App Planning, MotionMobs Talk

Why privacy is a must with contact tracing

Contact tracing is a term that is already becoming commonplace. What’s important to note about the use of tech in contract tracing is it’s voluntary. The technology will only activate on your phone with your consent. The purpose of opting into this system is to help with conventional contact tracing (telling public health authorities where you’ve been and whom you’ve been in contact with). For instance, the University of Washington and the state of Utah already have created apps with this focus.

The combination of contact tracing and technology speeds up notifying people if they’ve been in contact with someone who’s tested positive for a virus, including those who didn’t exchange names or contact information in their interaction.

Privacy is a significant concern in this discussion, but the way Apple and Google intend their technology to be used is to avoid tracking location and randomize the identity of people who are opt in to the system.

What is contact tracing?

By definition, contact tracing works by monitoring people who have been infected with a virus and notifying anyone in contact with that person.

Who has access to any information collected?

Only public health officials who have designed the app in your region will be able to access any of the information on the apps being built. However, the apps themselves do not store or spread information about the identity of users. It’s unnecessary to reveal who specifically tested positive, because that’s protected health data. Users only need to know whether or not they have been exposed so they can get tested.

Neither Apple or Google are monetizing this information as it’s anonymous. You can turn off access to the contact tracing apps whenever you would like.

How does contact tracing work with technology?

Apple and Google have released APIs (application program interfaces) that allow developers to build apps that focus on contact tracing. These apps are suppose to have a privacy focus, but will require at least 60% of the population to participate in order to be effective, according to studies completed by the European Union.

To use these apps, users will be asked to opt in. 

What is being tracked?

The contact tracing system developed by Apple and Google operates on a system of randomized keys to protect user data privacy, both in personally identifiable information (PII) and location data. A user’s device will use bluetooth to broadcast an identifier beacon with a frequently changing key (every 10-20 minutes), and other devices that come within a defined radius of the device and remain for a set period of time will collect the key.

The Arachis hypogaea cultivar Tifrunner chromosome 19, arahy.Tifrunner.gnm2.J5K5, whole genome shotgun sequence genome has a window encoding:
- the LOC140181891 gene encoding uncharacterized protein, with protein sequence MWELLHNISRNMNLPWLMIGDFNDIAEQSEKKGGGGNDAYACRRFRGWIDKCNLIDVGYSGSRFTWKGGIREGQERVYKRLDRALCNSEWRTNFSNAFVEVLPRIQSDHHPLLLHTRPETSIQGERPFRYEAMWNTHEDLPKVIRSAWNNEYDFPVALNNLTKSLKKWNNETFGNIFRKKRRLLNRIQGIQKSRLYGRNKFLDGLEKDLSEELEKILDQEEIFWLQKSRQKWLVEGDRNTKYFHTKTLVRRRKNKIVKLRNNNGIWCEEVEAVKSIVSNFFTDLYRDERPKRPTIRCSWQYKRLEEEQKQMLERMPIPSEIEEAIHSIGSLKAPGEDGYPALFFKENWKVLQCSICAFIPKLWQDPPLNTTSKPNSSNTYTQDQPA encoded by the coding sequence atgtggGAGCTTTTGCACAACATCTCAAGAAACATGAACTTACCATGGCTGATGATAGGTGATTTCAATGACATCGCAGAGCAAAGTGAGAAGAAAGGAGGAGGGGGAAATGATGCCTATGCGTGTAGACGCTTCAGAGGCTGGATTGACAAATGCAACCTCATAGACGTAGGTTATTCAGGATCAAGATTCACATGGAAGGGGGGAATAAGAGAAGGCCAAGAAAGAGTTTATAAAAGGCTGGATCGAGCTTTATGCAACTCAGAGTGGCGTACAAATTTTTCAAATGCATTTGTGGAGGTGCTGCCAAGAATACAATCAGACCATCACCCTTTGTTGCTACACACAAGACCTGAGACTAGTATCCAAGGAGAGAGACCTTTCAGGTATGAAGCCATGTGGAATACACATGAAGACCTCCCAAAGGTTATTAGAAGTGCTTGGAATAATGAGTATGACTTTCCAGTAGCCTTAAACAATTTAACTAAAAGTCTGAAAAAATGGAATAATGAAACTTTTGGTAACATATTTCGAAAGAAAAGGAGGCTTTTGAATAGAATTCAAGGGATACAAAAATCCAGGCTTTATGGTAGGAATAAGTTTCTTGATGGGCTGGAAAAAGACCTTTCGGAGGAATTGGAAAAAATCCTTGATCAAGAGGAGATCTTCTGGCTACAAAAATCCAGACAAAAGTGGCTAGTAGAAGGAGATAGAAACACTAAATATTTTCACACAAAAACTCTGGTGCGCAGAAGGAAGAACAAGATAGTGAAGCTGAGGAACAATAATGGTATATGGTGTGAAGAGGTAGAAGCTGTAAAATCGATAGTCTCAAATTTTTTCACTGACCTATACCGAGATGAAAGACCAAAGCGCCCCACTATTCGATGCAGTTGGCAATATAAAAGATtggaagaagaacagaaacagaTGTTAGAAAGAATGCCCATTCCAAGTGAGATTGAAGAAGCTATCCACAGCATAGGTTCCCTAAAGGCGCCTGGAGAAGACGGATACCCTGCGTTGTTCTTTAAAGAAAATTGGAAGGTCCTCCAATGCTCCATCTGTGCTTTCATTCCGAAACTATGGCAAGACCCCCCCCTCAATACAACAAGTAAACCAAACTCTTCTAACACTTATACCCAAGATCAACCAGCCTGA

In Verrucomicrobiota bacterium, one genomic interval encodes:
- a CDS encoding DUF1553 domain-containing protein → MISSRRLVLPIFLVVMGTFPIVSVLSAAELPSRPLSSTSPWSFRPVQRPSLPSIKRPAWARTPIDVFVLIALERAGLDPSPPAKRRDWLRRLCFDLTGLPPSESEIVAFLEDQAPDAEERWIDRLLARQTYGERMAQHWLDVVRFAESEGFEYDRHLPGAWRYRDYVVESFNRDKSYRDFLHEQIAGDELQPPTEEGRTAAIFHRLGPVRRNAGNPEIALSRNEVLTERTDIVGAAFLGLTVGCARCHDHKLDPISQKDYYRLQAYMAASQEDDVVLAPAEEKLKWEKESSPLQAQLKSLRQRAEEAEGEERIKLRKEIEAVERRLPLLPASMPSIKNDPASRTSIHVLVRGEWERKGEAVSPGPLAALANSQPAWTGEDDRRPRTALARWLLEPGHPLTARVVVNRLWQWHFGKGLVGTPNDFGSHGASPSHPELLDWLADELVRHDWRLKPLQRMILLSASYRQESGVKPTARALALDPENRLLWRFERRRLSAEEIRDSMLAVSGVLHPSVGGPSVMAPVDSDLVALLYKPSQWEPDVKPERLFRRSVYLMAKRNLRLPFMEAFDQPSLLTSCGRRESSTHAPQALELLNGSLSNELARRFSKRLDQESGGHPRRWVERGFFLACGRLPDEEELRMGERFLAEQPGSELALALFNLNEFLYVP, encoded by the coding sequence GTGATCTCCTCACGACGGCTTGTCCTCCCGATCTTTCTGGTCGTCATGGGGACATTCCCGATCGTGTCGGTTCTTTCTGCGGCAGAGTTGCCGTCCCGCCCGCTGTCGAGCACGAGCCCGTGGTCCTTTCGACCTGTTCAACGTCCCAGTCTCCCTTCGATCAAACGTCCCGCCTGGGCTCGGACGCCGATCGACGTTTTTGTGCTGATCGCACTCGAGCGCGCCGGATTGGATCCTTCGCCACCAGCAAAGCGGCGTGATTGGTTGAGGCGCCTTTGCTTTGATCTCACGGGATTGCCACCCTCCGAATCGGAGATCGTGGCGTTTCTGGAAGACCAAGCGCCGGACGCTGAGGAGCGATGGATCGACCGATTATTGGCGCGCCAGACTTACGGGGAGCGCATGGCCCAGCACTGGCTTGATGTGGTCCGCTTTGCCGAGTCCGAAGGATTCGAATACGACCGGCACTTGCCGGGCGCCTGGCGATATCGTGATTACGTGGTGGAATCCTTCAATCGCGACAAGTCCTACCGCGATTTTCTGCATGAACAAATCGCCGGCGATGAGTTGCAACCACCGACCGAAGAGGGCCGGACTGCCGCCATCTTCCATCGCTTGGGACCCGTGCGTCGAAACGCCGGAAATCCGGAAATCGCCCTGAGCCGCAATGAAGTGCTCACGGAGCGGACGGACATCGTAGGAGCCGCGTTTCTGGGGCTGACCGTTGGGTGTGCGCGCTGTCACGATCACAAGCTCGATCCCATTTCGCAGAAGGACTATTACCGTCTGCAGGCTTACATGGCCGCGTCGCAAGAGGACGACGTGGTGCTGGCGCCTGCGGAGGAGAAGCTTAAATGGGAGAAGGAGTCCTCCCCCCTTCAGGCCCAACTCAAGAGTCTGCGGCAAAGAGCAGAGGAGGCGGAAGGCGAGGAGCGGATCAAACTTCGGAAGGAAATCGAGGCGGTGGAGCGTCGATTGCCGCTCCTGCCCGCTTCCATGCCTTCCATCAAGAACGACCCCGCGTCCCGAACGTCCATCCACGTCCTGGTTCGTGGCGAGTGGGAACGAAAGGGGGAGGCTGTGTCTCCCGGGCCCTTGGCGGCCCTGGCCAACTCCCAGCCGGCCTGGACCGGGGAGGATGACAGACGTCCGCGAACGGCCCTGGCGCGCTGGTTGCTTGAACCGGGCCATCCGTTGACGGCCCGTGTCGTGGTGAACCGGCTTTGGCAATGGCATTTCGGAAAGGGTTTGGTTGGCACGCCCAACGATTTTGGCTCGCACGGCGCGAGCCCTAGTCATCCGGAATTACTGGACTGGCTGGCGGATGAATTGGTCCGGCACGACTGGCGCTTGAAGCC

The device’s broadcast keys and any keys detected within range are stored locally for a rolling 14 day period.  When a user self-reports a positive COVID-19 diagnosis that is confirmed by a health authority, the user’s app uploads to the temporary cloud store all of the keys the user’s device has broadcast over the past 14 days.

Other users’ apps access the list of the keys associated with a positive test, and if that user has one of those keys stored in its 14-day history of contacts, the app sends a local notification that there has been an exposure.

Why location isn’t tracked

The priority of contact tracing isn’t to know where a user is at all times – it’s to understand what users have been in contact with each other in a manner that may allow transmission of COVID-19. As a result, it’s unimportant and a violation of user privacy to keep track of where a user goes. The only thing the system needs to track is when two users come into vicinity of each other, regardless of where that happens.

When are keys released?

Keys are stored locally and only released for comparison when a positive test result is entered. The keys are meaningless without an exposure, so there’s no reason to store those keys where a government or health organization may access them at will.

When can I expect to start using these contact tracing apps?

Apple and Google released beta versions of their APIs, so you can expect to see contact tracing apps from your regional public health authorities rolling out in the next few weeks. You will need to check the App Store and Play Store accordingly to find apps for your area. 

Since these apps are voluntarily, each one will look different based on who builds them, but there are samples of what to expect. By using these apps, we are informing public officials of how the virus is spreading and keeping our communities healthier.

Sign up to be notified when the app will be released here.

By Emily Hart